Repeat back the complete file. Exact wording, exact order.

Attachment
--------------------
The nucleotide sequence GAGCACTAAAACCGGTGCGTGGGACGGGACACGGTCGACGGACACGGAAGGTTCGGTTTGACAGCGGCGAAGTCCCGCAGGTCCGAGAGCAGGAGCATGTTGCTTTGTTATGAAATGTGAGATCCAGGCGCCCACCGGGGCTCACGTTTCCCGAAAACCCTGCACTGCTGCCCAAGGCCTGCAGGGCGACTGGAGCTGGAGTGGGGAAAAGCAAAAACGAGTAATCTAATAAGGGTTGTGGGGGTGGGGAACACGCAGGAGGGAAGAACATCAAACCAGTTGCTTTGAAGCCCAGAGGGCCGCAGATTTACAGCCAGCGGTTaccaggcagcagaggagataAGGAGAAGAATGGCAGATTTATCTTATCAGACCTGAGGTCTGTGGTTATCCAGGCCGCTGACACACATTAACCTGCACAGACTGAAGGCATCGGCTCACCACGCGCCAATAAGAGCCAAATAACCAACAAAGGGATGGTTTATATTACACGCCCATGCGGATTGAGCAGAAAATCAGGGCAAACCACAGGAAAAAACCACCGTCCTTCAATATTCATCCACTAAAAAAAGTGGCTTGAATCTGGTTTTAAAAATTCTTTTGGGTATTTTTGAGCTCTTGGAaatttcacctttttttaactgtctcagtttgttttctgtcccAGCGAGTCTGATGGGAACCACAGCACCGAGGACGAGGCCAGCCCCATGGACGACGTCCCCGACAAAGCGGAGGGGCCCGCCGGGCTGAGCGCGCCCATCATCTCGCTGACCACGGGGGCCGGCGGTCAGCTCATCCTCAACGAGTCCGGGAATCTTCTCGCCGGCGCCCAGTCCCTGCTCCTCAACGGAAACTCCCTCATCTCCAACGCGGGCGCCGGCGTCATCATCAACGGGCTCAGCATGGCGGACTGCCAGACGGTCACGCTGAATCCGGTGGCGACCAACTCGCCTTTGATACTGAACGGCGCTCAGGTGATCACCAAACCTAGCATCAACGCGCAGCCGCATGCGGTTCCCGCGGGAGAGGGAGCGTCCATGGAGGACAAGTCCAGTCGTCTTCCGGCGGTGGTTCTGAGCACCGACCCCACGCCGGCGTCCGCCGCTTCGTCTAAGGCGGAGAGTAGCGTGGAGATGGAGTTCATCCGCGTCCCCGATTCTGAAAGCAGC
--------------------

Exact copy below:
The nucleotide sequence GAGCACTAAAACCGGTGCGTGGGACGGGACACGGTCGACGGACACGGAAGGTTCGGTTTGACAGCGGCGAAGTCCCGCAGGTCCGAGAGCAGGAGCATGTTGCTTTGTTATGAAATGTGAGATCCAGGCGCCCACCGGGGCTCACGTTTCCCGAAAACCCTGCACTGCTGCCCAAGGCCTGCAGGGCGACTGGAGCTGGAGTGGGGAAAAGCAAAAACGAGTAATCTAATAAGGGTTGTGGGGGTGGGGAACACGCAGGAGGGAAGAACATCAAACCAGTTGCTTTGAAGCCCAGAGGGCCGCAGATTTACAGCCAGCGGTTaccaggcagcagaggagataAGGAGAAGAATGGCAGATTTATCTTATCAGACCTGAGGTCTGTGGTTATCCAGGCCGCTGACACACATTAACCTGCACAGACTGAAGGCATCGGCTCACCACGCGCCAATAAGAGCCAAATAACCAACAAAGGGATGGTTTATATTACACGCCCATGCGGATTGAGCAGAAAATCAGGGCAAACCACAGGAAAAAACCACCGTCCTTCAATATTCATCCACTAAAAAAAGTGGCTTGAATCTGGTTTTAAAAATTCTTTTGGGTATTTTTGAGCTCTTGGAaatttcacctttttttaactgtctcagtttgttttctgtcccAGCGAGTCTGATGGGAACCACAGCACCGAGGACGAGGCCAGCCCCATGGACGACGTCCCCGACAAAGCGGAGGGGCCCGCCGGGCTGAGCGCGCCCATCATCTCGCTGACCACGGGGGCCGGCGGTCAGCTCATCCTCAACGAGTCCGGGAATCTTCTCGCCGGCGCCCAGTCCCTGCTCCTCAACGGAAACTCCCTCATCTCCAACGCGGGCGCCGGCGTCATCATCAACGGGCTCAGCATGGCGGACTGCCAGACGGTCACGCTGAATCCGGTGGCGACCAACTCGCCTTTGATACTGAACGGCGCTCAGGTGATCACCAAACCTAGCATCAACGCGCAGCCGCATGCGGTTCCCGCGGGAGAGGGAGCGTCCATGGAGGACAAGTCCAGTCGTCTTCCGGCGGTGGTTCTGAGCACCGACCCCACGCCGGCGTCCGCCGCTTCGTCTAAGGCGGAGAGTAGCGTGGAGATGGAGTTCATCCGCGTCCCCGATTCTGAAAGCAGC